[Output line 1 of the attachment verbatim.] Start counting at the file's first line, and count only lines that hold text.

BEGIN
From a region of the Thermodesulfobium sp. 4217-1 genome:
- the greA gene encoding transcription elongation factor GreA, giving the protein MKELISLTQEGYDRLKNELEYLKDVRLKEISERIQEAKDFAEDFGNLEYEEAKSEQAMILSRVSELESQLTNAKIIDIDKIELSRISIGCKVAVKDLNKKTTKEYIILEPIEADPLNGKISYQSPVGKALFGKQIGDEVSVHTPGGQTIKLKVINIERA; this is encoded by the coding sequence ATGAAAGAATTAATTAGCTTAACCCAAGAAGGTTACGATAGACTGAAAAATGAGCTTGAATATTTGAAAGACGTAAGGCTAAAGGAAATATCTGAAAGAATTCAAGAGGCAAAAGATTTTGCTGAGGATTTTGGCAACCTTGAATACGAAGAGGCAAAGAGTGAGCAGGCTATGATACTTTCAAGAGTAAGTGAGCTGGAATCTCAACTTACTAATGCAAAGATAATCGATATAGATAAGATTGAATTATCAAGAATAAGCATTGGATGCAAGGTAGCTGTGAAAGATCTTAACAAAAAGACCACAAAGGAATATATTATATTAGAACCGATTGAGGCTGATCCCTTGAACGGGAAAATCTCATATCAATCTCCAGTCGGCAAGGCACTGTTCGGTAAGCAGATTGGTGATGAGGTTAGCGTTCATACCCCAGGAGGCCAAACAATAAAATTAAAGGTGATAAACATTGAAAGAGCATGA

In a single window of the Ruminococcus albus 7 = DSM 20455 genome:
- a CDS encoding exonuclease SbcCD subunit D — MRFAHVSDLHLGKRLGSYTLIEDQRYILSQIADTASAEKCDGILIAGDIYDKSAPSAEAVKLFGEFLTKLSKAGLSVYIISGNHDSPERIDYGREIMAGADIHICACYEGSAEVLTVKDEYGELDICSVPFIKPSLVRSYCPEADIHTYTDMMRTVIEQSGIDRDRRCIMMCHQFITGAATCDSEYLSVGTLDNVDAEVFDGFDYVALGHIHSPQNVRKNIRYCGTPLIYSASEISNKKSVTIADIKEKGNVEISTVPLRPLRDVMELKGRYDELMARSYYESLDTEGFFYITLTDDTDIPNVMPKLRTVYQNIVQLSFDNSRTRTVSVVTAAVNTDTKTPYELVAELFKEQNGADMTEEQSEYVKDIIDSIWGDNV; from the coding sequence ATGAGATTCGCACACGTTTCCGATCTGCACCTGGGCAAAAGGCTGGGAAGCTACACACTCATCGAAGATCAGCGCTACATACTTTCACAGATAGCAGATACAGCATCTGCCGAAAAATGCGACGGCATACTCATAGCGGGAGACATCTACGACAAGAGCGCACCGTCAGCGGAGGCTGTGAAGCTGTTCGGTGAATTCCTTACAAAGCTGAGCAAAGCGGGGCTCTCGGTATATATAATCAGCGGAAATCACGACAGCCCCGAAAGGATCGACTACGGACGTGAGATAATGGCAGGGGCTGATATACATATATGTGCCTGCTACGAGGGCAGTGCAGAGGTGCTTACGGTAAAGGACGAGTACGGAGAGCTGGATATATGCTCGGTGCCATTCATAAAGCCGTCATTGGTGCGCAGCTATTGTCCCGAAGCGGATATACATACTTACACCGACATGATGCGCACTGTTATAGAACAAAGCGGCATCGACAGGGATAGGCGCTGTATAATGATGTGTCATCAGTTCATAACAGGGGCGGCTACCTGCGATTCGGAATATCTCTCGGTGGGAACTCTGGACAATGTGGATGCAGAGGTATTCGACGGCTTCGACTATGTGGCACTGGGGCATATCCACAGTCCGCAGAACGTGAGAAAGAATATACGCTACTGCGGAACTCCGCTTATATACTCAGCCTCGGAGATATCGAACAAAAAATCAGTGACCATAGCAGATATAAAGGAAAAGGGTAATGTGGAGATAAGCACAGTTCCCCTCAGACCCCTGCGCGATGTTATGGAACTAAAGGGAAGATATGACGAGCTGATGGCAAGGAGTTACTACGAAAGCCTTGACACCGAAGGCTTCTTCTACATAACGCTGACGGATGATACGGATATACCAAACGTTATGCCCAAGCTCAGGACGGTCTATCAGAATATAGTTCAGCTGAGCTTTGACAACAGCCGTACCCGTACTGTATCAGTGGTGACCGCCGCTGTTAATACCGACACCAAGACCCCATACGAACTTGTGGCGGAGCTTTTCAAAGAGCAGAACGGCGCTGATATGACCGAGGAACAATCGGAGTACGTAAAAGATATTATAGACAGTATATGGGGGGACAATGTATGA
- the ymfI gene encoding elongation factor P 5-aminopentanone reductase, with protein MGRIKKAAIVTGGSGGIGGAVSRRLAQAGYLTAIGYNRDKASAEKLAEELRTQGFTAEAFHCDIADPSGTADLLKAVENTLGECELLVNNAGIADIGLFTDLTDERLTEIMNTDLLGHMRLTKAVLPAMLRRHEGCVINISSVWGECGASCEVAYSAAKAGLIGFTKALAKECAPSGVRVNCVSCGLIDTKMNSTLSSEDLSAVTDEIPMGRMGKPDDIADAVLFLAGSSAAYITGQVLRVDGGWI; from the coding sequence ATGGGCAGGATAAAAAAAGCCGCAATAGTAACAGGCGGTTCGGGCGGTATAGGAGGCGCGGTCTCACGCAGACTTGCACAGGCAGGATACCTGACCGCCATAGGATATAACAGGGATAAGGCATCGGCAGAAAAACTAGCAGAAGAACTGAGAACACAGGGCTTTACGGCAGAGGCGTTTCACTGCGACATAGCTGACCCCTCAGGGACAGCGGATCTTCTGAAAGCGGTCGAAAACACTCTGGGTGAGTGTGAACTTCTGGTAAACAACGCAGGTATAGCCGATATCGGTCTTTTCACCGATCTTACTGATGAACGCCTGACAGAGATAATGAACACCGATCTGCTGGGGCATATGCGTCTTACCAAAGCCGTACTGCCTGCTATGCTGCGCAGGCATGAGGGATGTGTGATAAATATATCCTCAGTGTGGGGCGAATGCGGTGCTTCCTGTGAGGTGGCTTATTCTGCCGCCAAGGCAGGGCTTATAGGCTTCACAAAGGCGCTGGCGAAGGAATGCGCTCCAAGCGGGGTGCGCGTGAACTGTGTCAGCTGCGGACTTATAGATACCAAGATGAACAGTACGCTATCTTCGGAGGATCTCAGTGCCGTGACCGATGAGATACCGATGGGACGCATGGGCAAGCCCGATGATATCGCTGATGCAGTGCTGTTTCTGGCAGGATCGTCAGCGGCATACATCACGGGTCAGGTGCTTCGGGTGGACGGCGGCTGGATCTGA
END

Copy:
From a region of the Thermodesulfobium sp. 4217-1 genome: